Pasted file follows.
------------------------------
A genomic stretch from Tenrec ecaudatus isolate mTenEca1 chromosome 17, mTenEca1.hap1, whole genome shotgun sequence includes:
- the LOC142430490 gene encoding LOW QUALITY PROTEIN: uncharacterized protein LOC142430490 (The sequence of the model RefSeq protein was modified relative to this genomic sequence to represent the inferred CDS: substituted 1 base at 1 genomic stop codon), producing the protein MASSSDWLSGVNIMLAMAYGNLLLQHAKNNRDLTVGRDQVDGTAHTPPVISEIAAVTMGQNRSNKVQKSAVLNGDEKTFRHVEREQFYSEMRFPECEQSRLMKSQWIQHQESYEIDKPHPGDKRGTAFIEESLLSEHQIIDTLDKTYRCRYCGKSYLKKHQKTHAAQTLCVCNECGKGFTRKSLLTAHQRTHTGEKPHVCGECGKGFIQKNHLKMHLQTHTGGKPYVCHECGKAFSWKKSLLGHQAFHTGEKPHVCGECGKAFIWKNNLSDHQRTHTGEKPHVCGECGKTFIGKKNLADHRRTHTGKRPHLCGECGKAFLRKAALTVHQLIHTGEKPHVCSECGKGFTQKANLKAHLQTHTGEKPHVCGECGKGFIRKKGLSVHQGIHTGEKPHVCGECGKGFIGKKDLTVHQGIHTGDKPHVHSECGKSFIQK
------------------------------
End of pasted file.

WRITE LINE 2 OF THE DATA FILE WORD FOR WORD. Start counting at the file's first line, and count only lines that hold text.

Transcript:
- the LOC142430490 gene encoding LOW QUALITY PROTEIN: uncharacterized protein LOC142430490 (The sequence of the model RefSeq protein was modified relative to this genomic sequence to represent the inferred CDS: substituted 1 base at 1 genomic stop codon), producing the protein MASSSDWLSGVNIMLAMAYGNLLLQHAKNNRDLTVGRDQVDGTAHTPPVISEIAAVTMGQNRSNKVQKSAVLNGDEKTFRHVEREQFYSEMRFPECEQSRLMKSQWIQHQESYEIDKPHPGDKRGTAFIEESLLSEHQIIDTLDKTYRCRYCGKSYLKKHQKTHAAQTLCVCNECGKGFTRKSLLTAHQRTHTGEKPHVCGECGKGFIQKNHLKMHLQTHTGGKPYVCHECGKAFSWKKSLLGHQAFHTGEKPHVCGECGKAFIWKNNLSDHQRTHTGEKPHVCGECGKTFIGKKNLADHRRTHTGKRPHLCGECGKAFLRKAALTVHQLIHTGEKPHVCSECGKGFTQKANLKAHLQTHTGEKPHVCGECGKGFIRKKGLSVHQGIHTGEKPHVCGECGKGFIGKKDLTVHQGIHTGDKPHVHSECGKSFIQK